Have you ever felt like skipping right to savasana before yoga class even starts? Do you find your mind wandering during class or that you’re anxious to get to the next pose? You may need a yoga reboot.
Spring is officially here, my yogi brothers and sisters. And that means new life is everywhere. It’s the perfect time to spice up your yoga practice and return to that place where yoga is the highlight of your day. We have a few suggestions on how to breathe new life (literally) into your yoga practice.
Bring a Friend
Finding a yoga buddy is a great way to add some fun to your practice. Whether you already have a friend interested in joining you, or you find someone who tends to go to the same weekly classes as you, your yoga pal can hold you accountable to show up on the mat several times each week and even enhance the bond you have with one another. Afterwards, grab a local brew or smoothie and discuss what you enjoyed, struggled with, or would like to try next time.
An easy way to break the monotony of your yoga practice is to constantly set new goals, whether physically or mentally. If you’re finding yourself dragging, maybe it’s time to experiment with a pose that’s always frightened you. One of the challenges of life is really to conquer our fears so why not bring that aspect to our mat? Take baby steps, but you may be surprised what your body can do once you set your mind to it. We are good at what we do a lot of, so practicing the goal pose once a day will not only begin to build your confidence, but it will enrich your overall yoga practice. Maybe your yoga goals are more breath and mind related. If so, spend time each day practicing breath techniques and meditation using guides, focal points, or just a good ol’ fashion sit and watch – sit in a crossed legged position and watch what thoughts enter your mind.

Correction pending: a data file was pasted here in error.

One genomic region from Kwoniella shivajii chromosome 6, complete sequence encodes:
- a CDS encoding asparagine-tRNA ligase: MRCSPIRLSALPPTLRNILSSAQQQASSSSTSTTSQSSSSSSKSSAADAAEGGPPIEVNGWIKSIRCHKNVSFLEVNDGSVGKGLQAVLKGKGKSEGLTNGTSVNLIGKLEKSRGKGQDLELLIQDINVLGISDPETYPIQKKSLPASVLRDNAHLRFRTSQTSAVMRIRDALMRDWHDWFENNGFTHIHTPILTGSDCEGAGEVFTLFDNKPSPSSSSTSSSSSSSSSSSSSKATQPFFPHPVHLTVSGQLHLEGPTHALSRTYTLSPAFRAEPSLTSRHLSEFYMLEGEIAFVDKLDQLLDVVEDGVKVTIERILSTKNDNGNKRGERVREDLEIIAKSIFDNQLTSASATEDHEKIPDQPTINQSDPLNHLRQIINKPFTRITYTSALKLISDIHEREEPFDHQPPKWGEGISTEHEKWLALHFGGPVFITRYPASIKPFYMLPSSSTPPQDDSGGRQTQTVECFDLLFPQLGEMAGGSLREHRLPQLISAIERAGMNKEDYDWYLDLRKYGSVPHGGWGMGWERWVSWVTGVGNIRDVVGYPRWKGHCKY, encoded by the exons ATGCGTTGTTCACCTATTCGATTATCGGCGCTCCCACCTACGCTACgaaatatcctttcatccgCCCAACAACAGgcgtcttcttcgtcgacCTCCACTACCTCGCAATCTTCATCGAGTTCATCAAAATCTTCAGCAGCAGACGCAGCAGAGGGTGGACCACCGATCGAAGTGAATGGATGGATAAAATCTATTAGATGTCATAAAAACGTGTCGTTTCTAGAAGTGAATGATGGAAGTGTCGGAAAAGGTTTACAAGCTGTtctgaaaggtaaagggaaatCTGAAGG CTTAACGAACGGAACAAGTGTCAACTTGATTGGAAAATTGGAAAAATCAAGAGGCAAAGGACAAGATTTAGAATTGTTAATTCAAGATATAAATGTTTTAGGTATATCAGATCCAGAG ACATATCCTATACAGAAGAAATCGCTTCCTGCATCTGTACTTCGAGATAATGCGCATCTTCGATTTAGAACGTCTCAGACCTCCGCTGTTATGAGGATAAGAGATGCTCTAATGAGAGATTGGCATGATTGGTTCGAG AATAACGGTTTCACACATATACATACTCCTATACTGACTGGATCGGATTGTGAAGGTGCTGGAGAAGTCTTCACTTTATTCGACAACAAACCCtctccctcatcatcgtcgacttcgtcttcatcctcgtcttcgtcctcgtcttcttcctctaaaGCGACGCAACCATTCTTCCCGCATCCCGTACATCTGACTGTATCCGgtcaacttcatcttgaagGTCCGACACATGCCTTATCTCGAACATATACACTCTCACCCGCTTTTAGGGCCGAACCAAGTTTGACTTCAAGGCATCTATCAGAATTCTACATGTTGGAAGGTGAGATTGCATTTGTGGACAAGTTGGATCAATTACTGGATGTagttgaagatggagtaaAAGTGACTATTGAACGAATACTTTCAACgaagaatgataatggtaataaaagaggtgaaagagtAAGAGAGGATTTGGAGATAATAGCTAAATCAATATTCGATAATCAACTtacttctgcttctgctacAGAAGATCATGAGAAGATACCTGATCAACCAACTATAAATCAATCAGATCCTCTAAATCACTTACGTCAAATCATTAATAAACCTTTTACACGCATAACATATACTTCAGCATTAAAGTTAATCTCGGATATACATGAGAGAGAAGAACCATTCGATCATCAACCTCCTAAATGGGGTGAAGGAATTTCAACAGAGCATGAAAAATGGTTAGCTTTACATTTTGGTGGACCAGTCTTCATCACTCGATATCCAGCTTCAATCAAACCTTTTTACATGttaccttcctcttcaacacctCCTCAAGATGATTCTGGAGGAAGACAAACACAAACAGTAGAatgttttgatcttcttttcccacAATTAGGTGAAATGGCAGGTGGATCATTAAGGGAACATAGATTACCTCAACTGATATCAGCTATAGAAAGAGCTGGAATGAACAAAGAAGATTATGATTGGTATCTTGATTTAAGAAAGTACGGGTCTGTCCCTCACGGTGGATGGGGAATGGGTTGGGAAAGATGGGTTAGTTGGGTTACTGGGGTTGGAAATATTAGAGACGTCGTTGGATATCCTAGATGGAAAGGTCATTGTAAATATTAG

Move your Mat
It may sound silly, but simply practicing in a new part of the studio can change your practice and your perspective. Most of the population loves routine; we sit in the same desks at school, eat lunch at the same time at work, and drive the same roads to our house. When we place our mat in a new location, we can activate different physical and mental reactions to certain poses or find a new line of sight to our teacher.
“If you change the way you look at things, the things you look at change” – Dr. Wayne Dyer
Challenge your Intention
If you’re a yoga veteran, you’re used to the teacher asking students to set an intention before class. Often this is a positive word or phrase that serves as your motivation for the practice. For example, you might set your intention as “determination.” You’ll then try to stretch a little farther in each pose or hold plank just a bit longer. You might also use your breath to focus on the negative things in your life that you can’t control. With each exhale, give yourself the permission to surrender that worry, doubt and fear and let it go. When we let go of things we can’t control, we reserve valuable energy, time and space for new creativity, awareness and life.
If you are seasoned, and are ready to move past a simple intention, you could set what we in the yoga world call a ‘sankalpa’. A sankalpa is a specific intention written by you, for you and used before, during and after your practice (or really whenever you want to find time to focus on your hearts desires). The idea of repeating a sankalpa is to create the life we are meant to enjoy and embrace. The sankalpa is impressed on the subconscious, planting the seed of manifestation in our soul. It must come from your mind, your heart, and your hopes and dreams.
Specific intentions and sankalpas give you something to focus on other than what you’re making for dinner or the to-do list you still have to tackle later that day. They’re something you can come back to whenever you find your mind drifting or you want to center yourself.